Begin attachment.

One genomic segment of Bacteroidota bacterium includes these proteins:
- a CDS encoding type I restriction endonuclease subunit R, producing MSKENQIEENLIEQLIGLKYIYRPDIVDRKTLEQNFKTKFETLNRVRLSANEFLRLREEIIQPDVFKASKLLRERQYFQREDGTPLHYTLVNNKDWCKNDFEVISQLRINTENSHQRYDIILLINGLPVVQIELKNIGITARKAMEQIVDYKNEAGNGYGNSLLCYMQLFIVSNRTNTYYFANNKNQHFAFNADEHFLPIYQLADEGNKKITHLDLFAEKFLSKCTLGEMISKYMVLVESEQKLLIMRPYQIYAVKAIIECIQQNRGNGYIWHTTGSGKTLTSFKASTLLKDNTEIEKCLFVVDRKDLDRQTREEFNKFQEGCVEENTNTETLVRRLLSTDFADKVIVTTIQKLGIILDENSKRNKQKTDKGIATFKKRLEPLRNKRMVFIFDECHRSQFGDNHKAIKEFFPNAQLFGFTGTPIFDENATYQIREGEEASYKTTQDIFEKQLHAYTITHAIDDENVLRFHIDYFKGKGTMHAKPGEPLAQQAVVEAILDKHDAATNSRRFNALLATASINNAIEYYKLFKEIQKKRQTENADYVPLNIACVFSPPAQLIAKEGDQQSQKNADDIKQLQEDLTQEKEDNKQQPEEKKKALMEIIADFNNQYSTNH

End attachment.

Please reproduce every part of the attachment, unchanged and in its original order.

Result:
One genomic segment of Bacteroidota bacterium includes these proteins:
- a CDS encoding type I restriction endonuclease subunit R, producing MSKENQIEENLIEQLIGLKYIYRPDIVDRKTLEQNFKTKFETLNRVRLSANEFLRLREEIIQPDVFKASKLLRERQYFQREDGTPLHYTLVNNKDWCKNDFEVISQLRINTENSHQRYDIILLINGLPVVQIELKNIGITARKAMEQIVDYKNEAGNGYGNSLLCYMQLFIVSNRTNTYYFANNKNQHFAFNADEHFLPIYQLADEGNKKITHLDLFAEKFLSKCTLGEMISKYMVLVESEQKLLIMRPYQIYAVKAIIECIQQNRGNGYIWHTTGSGKTLTSFKASTLLKDNTEIEKCLFVVDRKDLDRQTREEFNKFQEGCVEENTNTETLVRRLLSTDFADKVIVTTIQKLGIILDENSKRNKQKTDKGIATFKKRLEPLRNKRMVFIFDECHRSQFGDNHKAIKEFFPNAQLFGFTGTPIFDENATYQIREGEEASYKTTQDIFEKQLHAYTITHAIDDENVLRFHIDYFKGKGTMHAKPGEPLAQQAVVEAILDKHDAATNSRRFNALLATASINNAIEYYKLFKEIQKKRQTENADYVPLNIACVFSPPAQLIAKEGDQQSQKNADDIKQLQEDLTQEKEDNKQQPEEKKKALMEIIADFNNQYSTNH